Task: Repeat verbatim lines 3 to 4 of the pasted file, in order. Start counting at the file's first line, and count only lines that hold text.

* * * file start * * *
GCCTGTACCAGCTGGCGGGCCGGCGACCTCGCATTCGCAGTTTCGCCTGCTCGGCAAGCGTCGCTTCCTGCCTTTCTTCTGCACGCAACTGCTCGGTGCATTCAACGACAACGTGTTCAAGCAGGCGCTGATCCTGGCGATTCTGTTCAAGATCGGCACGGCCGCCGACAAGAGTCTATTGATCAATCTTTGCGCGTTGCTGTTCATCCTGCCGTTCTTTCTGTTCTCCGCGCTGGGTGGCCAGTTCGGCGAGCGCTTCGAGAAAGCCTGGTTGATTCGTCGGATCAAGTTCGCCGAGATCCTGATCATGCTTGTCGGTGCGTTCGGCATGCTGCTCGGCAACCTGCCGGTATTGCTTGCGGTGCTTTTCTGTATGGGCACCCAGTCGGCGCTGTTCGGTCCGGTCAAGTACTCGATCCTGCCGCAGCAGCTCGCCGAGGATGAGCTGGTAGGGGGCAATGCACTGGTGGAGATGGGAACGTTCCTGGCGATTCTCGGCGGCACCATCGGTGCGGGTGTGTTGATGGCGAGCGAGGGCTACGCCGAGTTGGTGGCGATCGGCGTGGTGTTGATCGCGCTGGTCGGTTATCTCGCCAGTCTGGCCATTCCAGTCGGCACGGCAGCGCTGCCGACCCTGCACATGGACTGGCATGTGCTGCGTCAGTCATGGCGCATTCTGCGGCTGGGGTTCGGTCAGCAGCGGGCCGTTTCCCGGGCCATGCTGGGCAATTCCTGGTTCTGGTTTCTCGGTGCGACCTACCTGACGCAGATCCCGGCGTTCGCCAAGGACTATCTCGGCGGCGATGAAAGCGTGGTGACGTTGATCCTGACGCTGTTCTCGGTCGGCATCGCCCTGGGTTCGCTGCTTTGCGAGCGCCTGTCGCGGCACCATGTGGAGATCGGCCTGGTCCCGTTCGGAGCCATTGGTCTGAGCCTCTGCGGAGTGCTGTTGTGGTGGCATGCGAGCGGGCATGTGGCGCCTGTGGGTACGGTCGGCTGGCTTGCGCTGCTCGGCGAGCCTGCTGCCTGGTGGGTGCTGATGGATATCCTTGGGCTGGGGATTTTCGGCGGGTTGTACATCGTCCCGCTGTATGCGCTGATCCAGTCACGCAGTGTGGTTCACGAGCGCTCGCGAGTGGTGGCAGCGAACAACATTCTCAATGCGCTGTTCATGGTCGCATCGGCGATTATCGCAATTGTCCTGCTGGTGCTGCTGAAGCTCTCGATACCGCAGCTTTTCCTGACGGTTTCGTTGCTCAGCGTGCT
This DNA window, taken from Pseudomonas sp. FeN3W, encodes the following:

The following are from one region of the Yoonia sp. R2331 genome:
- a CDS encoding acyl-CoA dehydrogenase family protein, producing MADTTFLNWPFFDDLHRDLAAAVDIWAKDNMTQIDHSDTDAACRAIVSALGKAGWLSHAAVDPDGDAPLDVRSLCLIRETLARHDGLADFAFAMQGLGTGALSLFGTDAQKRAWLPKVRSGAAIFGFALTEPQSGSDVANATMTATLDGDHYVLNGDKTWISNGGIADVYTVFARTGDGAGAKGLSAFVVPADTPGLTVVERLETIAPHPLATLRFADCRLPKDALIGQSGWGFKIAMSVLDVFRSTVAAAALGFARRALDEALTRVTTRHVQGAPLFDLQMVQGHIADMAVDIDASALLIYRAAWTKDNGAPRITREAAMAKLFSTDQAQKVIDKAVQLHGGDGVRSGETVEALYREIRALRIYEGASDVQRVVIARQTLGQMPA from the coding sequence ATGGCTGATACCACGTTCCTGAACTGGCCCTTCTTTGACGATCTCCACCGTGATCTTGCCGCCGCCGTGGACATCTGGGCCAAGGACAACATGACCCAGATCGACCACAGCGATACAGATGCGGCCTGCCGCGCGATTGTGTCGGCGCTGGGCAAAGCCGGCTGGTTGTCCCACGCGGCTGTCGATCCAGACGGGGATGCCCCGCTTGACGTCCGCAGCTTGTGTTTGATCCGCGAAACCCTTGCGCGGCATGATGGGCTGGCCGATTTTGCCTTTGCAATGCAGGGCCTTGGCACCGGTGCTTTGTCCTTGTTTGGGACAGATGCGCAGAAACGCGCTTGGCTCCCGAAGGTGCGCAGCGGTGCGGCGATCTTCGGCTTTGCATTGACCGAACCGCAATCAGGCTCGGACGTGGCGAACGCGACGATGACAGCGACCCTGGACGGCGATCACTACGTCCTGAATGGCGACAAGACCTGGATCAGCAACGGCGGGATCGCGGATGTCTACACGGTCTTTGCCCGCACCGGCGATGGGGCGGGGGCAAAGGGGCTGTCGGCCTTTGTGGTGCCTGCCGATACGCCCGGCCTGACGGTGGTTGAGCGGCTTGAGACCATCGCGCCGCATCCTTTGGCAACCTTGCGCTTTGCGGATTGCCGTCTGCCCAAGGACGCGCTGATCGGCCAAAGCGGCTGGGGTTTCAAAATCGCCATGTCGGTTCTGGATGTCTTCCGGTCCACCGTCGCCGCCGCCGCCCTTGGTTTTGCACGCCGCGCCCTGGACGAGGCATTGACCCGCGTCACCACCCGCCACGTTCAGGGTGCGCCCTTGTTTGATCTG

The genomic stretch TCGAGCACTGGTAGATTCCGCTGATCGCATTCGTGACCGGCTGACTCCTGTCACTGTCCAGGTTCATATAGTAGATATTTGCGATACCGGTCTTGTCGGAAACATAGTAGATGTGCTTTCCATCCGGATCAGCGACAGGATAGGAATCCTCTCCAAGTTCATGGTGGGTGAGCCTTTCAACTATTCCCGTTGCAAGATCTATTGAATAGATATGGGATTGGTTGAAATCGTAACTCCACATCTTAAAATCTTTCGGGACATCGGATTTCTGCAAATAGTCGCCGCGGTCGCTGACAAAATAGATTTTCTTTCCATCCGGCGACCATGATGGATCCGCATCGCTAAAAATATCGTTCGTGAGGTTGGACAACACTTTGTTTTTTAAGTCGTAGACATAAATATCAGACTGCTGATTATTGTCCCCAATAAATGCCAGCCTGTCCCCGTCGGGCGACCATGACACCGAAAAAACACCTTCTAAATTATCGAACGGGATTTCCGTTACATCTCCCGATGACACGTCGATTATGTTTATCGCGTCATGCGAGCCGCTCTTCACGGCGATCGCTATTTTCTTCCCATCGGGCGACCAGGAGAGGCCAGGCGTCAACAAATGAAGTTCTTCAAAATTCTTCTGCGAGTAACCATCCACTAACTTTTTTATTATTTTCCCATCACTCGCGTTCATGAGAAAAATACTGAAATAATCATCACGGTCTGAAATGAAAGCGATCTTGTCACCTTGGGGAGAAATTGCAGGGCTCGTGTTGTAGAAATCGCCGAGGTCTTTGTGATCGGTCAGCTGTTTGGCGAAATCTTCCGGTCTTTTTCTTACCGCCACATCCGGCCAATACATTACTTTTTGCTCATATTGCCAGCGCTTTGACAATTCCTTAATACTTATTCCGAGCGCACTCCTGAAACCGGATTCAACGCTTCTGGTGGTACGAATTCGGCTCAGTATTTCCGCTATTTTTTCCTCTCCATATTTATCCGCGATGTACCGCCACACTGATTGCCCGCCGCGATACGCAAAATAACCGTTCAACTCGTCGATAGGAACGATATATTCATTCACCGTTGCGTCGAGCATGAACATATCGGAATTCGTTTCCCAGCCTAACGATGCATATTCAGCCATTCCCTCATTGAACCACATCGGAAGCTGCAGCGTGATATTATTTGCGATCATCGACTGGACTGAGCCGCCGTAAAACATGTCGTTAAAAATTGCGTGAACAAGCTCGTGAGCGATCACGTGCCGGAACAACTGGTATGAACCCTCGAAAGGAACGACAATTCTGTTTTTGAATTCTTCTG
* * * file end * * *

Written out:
The following are from one region of the Yoonia sp. R2331 genome:
- a CDS encoding acyl-CoA dehydrogenase family protein, producing MADTTFLNWPFFDDLHRDLAAAVDIWAKDNMTQIDHSDTDAACRAIVSALGKAGWLSHAAVDPDGDAPLDVRSLCLIRETLARHDGLADFAFAMQGLGTGALSLFGTDAQKRAWLPKVRSGAAIFGFALTEPQSGSDVANATMTATLDGDHYVLNGDKTWISNGGIADVYTVFARTGDGAGAKGLSAFVVPADTPGLTVVERLETIAPHPLATLRFADCRLPKDALIGQSGWGFKIAMSVLDVFRSTVAAAALGFARRALDEALTRVTTRHVQGAPLFDLQMVQGHIADMAVDIDASALLIYRAAWTKDNGAPRITREAAMAKLFSTDQAQKVIDKAVQLHGGDGVRSGETVEALYREIRALRIYEGASDVQRVVIARQTLGQMPA from the coding sequence ATGGCTGATACCACGTTCCTGAACTGGCCCTTCTTTGACGATCTCCACCGTGATCTTGCCGCCGCCGTGGACATCTGGGCCAAGGACAACATGACCCAGATCGACCACAGCGATACAGATGCGGCCTGCCGCGCGATTGTGTCGGCGCTGGGCAAAGCCGGCTGGTTGTCCCACGCGGCTGTCGATCCAGACGGGGATGCCCCGCTTGACGTCCGCAGCTTGTGTTTGATCCGCGAAACCCTTGCGCGGCATGATGGGCTGGCCGATTTTGCCTTTGCAATGCAGGGCCTTGGCACCGGTGCTTTGTCCTTGTTTGGGACAGATGCGCAGAAACGCGCTTGGCTCCCGAAGGTGCGCAGCGGTGCGGCGATCTTCGGCTTTGCATTGACCGAACCGCAATCAGGCTCGGACGTGGCGAACGCGACGATGACAGCGACCCTGGACGGCGATCACTACGTCCTGAATGGCGACAAGACCTGGATCAGCAACGGCGGGATCGCGGATGTCTACACGGTCTTTGCCCGCACCGGCGATGGGGCGGGGGCAAAGGGGCTGTCGGCCTTTGTGGTGCCTGCCGATACGCCCGGCCTGACGGTGGTTGAGCGGCTTGAGACCATCGCGCCGCATCCTTTGGCAACCTTGCGCTTTGCGGATTGCCGTCTGCCCAAGGACGCGCTGATCGGCCAAAGCGGCTGGGGTTTCAAAATCGCCATGTCGGTTCTGGATGTCTTCCGGTCCACCGTCGCCGCCGCCGCCCTTGGTTTTGCACGCCGCGCCCTGGACGAGGCATTGACCCGCGTCACCACCCGCCACGTTCAGGGTGCGCCCTTGTTTGATCTG